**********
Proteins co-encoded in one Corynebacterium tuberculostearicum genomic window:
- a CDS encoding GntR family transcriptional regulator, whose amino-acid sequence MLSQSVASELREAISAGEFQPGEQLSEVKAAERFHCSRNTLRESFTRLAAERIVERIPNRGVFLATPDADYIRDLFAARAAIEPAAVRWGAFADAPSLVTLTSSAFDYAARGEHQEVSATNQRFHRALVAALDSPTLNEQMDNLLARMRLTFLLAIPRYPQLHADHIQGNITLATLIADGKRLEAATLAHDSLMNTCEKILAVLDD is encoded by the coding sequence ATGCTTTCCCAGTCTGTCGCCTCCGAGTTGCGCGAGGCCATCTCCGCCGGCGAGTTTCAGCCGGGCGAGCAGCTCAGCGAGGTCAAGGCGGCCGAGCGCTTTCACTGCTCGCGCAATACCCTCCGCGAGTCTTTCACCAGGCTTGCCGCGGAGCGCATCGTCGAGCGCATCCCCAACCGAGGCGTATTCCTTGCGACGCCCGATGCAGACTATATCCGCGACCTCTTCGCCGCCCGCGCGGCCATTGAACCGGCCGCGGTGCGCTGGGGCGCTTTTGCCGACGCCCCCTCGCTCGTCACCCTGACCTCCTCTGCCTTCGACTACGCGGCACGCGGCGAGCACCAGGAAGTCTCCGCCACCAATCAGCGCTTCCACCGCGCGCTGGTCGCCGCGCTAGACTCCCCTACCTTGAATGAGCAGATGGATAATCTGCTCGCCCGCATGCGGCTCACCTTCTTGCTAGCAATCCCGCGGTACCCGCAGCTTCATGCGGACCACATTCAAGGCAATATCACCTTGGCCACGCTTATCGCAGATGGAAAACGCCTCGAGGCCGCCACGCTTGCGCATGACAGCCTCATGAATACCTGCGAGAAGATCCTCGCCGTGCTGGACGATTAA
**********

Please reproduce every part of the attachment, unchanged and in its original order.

Proteins co-encoded in one Corynebacterium tuberculostearicum genomic window:
- a CDS encoding GntR family transcriptional regulator, whose amino-acid sequence MLSQSVASELREAISAGEFQPGEQLSEVKAAERFHCSRNTLRESFTRLAAERIVERIPNRGVFLATPDADYIRDLFAARAAIEPAAVRWGAFADAPSLVTLTSSAFDYAARGEHQEVSATNQRFHRALVAALDSPTLNEQMDNLLARMRLTFLLAIPRYPQLHADHIQGNITLATLIADGKRLEAATLAHDSLMNTCEKILAVLDD is encoded by the coding sequence ATGCTTTCCCAGTCTGTCGCCTCCGAGTTGCGCGAGGCCATCTCCGCCGGCGAGTTTCAGCCGGGCGAGCAGCTCAGCGAGGTCAAGGCGGCCGAGCGCTTTCACTGCTCGCGCAATACCCTCCGCGAGTCTTTCACCAGGCTTGCCGCGGAGCGCATCGTCGAGCGCATCCCCAACCGAGGCGTATTCCTTGCGACGCCCGATGCAGACTATATCCGCGACCTCTTCGCCGCCCGCGCGGCCATTGAACCGGCCGCGGTGCGCTGGGGCGCTTTTGCCGACGCCCCCTCGCTCGTCACCCTGACCTCCTCTGCCTTCGACTACGCGGCACGCGGCGAGCACCAGGAAGTCTCCGCCACCAATCAGCGCTTCCACCGCGCGCTGGTCGCCGCGCTAGACTCCCCTACCTTGAATGAGCAGATGGATAATCTGCTCGCCCGCATGCGGCTCACCTTCTTGCTAGCAATCCCGCGGTACCCGCAGCTTCATGCGGACCACATTCAAGGCAATATCACCTTGGCCACGCTTATCGCAGATGGAAAACGCCTCGAGGCCGCCACGCTTGCGCATGACAGCCTCATGAATACCTGCGAGAAGATCCTCGCCGTGCTGGACGATTAA